Looming Cuts to Florida Colleges Will Have Substantial Long-Lasting Impact
As our state lawmakers move toward a final budget, it appears that the students we serve will be affected by base budget cuts to all 28 state and community colleges. The state universities will see a significant funding increase which will benefit degree programs and students at those institutions, but not at the state or community college in your town. The increase to Bright Futures Scholarship awards is welcome, and the 10% of Bright Futures students who attend a state or community college will benefit from that.
The $30.2 million in permanent funding reduction to the Florida College System, will impact your college in many ways. The range of reductions is between $190,000 at our smallest institution to over $4.6 million at our largest with the average a little under $1.1 million. Each of our 28 colleges will receive a permanent base funding cut.
800,000 students including 65% of college-bound high school students begin their 2+2 college pathway to those universities through a state or community college. They comprise 51% of the junior and senior university enrollments after earning an associate in arts degree. Add in our comprehensive workforce program certificates and associate in science degrees, and it is apparent we provide the engine for workforce and economic development statewide. Yet, the Florida College System, considered universally as the best in the nation, and its 28 institutions will not share in the overall investment in Florida higher education.
These reductions will have a lasting impact on local communities and students, and could take years to restore. Some colleges report that they will be less able to respond to local and regional needs with affordable workforce programs. Others indicate they will have to reduce courses and offer hundreds of fewer sections, delivered by trimmed down faculty staffing. This will create crowded classrooms, and less flexibility for access to courses by working adults. Our nursing programs, and many other workforce programs, could be forced to limit admissions. And, we lead the state in providing healthcare professionals.
For example, services that help students graduate on time such as advising, tutoring, and student development support could be affected by fewer dollars.
We are committed to these critical services which help ensure the most efficient completion and academic success for any student but it will present a challenge. With over 40% of high school students still coming to us and needing help with math skills to succeed in college algebra and more than 25% in need of support in reading and writing to succeed in college English and class writing assignments, our academic support systems will be stretched.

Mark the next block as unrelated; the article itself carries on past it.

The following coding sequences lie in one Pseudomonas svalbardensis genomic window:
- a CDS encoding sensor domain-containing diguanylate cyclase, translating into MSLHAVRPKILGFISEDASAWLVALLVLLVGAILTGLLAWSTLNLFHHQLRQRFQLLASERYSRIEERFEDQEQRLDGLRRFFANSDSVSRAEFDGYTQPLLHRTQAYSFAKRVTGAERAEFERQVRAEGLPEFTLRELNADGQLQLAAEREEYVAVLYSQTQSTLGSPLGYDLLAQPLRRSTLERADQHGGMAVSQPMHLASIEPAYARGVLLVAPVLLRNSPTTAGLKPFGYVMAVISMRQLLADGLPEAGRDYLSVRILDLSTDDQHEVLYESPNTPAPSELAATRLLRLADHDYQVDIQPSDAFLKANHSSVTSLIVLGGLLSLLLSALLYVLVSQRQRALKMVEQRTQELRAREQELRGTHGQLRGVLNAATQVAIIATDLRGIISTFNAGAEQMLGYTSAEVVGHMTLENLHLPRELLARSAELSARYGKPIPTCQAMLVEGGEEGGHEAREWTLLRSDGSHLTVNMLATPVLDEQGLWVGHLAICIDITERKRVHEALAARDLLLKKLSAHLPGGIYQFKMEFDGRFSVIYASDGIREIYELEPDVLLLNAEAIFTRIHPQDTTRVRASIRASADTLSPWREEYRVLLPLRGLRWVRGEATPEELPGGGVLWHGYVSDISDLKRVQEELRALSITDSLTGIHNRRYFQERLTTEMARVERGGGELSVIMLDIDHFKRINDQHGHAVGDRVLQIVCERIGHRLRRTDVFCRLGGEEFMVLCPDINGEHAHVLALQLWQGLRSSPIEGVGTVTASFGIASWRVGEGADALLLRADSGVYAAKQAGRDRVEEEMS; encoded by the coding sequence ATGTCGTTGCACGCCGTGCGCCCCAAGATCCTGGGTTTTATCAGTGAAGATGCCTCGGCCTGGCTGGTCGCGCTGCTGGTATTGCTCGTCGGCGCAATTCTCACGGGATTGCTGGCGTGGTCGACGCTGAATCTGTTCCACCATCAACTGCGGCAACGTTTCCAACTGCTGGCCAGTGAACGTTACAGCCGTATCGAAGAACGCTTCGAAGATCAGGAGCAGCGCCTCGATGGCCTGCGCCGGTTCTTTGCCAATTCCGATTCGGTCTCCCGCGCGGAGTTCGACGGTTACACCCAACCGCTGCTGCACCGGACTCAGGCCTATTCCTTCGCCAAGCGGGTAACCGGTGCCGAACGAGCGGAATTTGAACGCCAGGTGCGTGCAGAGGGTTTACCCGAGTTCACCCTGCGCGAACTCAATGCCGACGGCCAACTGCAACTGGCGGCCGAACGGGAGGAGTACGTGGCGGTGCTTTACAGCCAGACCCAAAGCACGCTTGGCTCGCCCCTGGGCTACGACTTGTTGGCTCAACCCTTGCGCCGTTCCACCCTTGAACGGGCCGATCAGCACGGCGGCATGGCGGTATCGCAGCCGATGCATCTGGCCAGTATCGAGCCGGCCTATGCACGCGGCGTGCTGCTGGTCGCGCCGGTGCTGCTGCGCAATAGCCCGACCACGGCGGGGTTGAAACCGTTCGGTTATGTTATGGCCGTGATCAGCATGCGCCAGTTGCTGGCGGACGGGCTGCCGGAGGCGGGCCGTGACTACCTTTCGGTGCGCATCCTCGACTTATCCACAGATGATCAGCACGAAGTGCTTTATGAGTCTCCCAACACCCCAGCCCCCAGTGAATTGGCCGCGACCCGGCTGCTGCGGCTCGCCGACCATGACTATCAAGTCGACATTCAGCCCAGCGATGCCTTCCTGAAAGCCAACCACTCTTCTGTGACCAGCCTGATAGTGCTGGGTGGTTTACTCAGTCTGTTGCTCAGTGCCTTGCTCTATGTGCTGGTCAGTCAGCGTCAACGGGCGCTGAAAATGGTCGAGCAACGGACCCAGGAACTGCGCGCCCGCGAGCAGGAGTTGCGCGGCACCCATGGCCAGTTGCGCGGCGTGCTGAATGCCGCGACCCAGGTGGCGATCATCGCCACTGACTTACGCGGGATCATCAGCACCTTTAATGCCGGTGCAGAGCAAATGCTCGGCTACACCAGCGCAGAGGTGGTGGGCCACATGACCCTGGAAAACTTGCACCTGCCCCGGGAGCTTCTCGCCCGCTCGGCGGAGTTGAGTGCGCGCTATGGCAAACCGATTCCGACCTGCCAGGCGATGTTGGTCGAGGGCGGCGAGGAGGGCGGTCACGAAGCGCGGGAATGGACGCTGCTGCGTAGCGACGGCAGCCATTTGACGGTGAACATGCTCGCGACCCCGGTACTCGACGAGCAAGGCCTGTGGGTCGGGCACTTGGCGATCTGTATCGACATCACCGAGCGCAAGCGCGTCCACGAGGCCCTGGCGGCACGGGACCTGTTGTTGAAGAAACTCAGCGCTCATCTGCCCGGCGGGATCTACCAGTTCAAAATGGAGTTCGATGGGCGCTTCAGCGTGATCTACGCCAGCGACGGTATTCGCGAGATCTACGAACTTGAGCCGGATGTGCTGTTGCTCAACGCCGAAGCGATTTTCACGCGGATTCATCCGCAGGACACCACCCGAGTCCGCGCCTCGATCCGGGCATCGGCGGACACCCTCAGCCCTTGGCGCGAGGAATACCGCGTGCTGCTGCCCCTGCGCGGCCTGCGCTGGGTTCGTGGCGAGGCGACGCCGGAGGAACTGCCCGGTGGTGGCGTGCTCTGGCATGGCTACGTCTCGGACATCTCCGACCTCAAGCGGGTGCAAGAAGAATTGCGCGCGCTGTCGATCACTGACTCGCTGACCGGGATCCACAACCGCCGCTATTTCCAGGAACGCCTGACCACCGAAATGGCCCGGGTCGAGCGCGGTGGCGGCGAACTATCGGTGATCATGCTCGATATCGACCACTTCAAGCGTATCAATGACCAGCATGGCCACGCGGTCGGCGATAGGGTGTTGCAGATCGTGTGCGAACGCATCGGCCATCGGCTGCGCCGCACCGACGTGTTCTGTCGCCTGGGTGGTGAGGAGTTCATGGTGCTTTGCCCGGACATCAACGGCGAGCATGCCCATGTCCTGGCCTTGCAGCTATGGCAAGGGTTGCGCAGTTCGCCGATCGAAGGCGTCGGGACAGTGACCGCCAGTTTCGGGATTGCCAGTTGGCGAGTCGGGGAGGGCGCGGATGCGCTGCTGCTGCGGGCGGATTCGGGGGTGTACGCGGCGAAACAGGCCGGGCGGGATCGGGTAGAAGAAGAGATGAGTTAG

Moreover, the assumption that remediation is only needed for students coming to college unprepared out of high school is false. Yet, these cuts focused on developmental education are based on a decline in enrollment. This is true because a few years ago colleges were asked to stop offering standalone remedial classes. We did but those students still come to us and still have needs for advisement, tutoring and other programs.
At each of our 28 colleges there are students who require academic support. For the single moms and dads, returning veterans, students with disabilities, and displaced workers, your local college has always been there to help them succeed, regardless of their circumstances. The impact of this cut will be long term and Florida will drop within the nation in our ability to serve and produce bright, academically prepared, workforce-ready professionals. Instead of continuing to improve academic success and completion, our energy will now be focused on minimizing the damage to our student programs and services.
If the state and community colleges are the pathway to universities, why would the Legislature negatively impact the pipeline? Universities are allocated $70.5 million for the Universities World Class Faculty and Scholar Program, yet the colleges may well lose high impact and quality faculty.
The three levels, K-12, colleges and universities, are interdependent and critical for Florida’s success in a global, workforce marketplace. Funding increases should be balanced across all three sectors. Our colleges’ collective vision and more importantly our responsibility is to serve your community, your workforce, and your local employers. The budget cuts will make it extremely difficult to fulfill that responsibility, and will come at the expense of your students, young and old, and your community. Ask your college how the cuts will impact it.
Michael P. Brawer is the CEO and executive director of the Association of Florida Colleges, with a membership of 7520 employees of Florida’s 28 public state and community colleges.